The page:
In June 2014, Parliament’s Justice and Electoral Select Committee reported back to Parliament on the Harmful Digital Communications Bill introduced last year and recommended amendments to toughen up the legislation.
The recommendations included a higher maximum penalty for the new offence of “causing harm by posting a digital communication” to be raised from three months in jail, or a $2000 fine, to two years in jail. This would bring the sentence in line with other harassment offences.
“…we recommend amending subclause 18(2) to provide for a maximum penalty for an individual of six months’ imprisonment or a $5,000 fine, and $20,000 for a body corporate; and amending subclause 19(3) to increase the maximum penalty for an individual to two years’ imprisonment…. We would like to emphasise that the penalties we propose are maximum penalties; a Judge would impose a sentence proportionate to the nature of the offending in each case.” (Committee Report – Commentary on proposed amendments to the Bill)
University of Canterbury law professor Ursula Cheer said individuals targeted online could pursue civil action on the grounds of defamation.
The Report stated in its Introduction:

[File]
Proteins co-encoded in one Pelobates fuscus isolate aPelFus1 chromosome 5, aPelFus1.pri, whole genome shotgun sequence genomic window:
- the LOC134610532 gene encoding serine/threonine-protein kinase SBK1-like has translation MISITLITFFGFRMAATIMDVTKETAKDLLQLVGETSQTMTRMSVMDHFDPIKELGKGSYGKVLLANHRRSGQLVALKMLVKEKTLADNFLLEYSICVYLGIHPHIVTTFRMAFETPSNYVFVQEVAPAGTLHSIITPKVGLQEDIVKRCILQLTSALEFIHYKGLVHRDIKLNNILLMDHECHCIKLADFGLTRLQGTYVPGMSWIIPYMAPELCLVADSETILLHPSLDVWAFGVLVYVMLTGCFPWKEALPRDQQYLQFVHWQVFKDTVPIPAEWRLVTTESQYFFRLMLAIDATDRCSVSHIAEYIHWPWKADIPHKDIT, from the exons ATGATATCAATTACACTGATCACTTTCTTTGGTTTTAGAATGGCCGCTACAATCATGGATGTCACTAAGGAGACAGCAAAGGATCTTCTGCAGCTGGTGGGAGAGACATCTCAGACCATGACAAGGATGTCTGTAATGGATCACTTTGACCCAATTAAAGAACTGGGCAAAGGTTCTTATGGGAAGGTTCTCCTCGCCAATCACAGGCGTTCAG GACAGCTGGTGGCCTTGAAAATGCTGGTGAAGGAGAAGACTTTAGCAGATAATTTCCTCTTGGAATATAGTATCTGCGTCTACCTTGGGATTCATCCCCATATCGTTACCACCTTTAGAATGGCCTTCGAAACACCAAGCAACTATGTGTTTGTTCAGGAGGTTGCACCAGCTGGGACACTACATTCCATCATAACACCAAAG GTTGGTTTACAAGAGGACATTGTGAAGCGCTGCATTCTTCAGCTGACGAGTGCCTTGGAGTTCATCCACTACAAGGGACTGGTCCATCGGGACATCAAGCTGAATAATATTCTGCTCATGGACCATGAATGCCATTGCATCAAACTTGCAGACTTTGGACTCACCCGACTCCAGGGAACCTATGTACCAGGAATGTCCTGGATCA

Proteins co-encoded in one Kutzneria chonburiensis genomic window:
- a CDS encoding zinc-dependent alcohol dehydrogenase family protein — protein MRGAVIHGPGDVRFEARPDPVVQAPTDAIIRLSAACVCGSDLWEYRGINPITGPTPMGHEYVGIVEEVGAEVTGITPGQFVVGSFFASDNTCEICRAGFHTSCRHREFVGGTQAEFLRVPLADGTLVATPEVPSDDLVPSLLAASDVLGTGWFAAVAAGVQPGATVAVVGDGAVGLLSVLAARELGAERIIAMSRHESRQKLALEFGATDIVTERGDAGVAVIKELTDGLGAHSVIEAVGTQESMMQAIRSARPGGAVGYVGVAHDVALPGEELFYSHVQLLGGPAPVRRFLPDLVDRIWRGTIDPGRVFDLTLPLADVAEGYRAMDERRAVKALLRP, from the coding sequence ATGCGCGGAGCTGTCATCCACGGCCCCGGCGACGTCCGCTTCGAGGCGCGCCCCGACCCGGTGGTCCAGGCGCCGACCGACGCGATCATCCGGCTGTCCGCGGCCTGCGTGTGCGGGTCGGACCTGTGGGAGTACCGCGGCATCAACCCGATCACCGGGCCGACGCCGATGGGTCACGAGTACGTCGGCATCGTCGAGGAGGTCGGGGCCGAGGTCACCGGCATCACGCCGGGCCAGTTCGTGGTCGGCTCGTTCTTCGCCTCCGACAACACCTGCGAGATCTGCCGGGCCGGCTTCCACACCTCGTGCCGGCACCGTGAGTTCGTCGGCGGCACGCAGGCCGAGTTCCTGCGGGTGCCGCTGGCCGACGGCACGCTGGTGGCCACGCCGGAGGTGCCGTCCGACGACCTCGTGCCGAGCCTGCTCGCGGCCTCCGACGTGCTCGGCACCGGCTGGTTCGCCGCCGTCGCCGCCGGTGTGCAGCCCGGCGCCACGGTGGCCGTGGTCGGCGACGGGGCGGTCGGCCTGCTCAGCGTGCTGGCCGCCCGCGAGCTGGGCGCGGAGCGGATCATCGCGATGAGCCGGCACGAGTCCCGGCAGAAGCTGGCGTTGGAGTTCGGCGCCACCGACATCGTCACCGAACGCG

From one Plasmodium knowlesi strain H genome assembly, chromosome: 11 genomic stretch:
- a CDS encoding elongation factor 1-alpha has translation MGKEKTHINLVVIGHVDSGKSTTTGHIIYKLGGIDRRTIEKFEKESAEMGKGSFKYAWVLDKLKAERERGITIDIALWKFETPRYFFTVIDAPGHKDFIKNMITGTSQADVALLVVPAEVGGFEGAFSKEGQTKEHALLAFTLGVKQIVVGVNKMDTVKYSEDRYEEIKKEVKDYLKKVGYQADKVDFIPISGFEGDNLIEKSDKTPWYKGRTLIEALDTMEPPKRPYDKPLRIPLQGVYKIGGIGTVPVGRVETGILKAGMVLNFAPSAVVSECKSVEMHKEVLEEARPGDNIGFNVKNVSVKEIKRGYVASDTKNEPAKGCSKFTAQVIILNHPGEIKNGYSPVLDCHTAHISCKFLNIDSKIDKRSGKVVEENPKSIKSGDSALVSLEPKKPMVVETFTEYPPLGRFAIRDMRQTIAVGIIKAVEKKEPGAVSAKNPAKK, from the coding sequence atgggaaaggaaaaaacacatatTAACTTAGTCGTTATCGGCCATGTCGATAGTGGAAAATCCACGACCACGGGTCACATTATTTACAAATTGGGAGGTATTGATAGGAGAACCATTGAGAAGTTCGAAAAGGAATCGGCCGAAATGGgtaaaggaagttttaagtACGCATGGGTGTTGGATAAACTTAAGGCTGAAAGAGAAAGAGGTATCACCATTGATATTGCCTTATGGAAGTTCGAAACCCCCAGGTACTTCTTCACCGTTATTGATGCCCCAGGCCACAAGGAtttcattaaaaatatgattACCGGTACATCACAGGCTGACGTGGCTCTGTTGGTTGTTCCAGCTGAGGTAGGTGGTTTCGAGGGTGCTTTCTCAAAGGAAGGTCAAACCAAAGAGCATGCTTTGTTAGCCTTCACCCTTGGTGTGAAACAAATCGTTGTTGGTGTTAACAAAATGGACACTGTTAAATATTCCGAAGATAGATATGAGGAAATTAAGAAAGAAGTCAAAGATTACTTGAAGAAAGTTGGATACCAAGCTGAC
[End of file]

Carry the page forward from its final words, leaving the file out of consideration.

The Harmful Digital Communications Bill seeks to mitigate the harm caused to individuals by electronic communications and to provide victims of harmful digital communications with a quick and effective means of redress. We recognise that technology has made possible the rapid, anonymous distribution to a potentially huge audience, and the bill aims to strike a careful balance between preserving freedom of expression and preventing and reducing harm.
The bill would create a new civil enforcement regime and new criminal offences to deal with the most seriously harmfuldigital communications, and would make small amendments to legislation to clarify its application to digital communications and to cover potential technological advances.
Complaints about harmful digital communications would be submitted to the Approved Agency, a body which would be appointed by the Governor-General by Order in Council as the first step in the civil enforcement regime. The agency would assess complaints, where appropriate investigating and using negotiation, mediation, or persuasion to resolve matters. The agency’s primary functions would include education.
The bill sets out ten communication principles to guide the court and the Approved Agency in assessing whether a digitalcommunication has caused or is likely to cause someone harm. “Harm” is defined as “serious emotional distress”. We consider that the principles would provide a useful reference to help infer a common set of values when assessing whether behaviour was acceptable.
The bill would also include a safe harbour provision setting out a process for online content hosts to follow to limit their liability for content authored by others.
The bill would implement the Government’s decisions on addressing harmful digital communications, which are based on the Law Commission’s 2012 ministerial briefing paper Harmful Digital Communications: The adequacy of the current sanctions and remedies.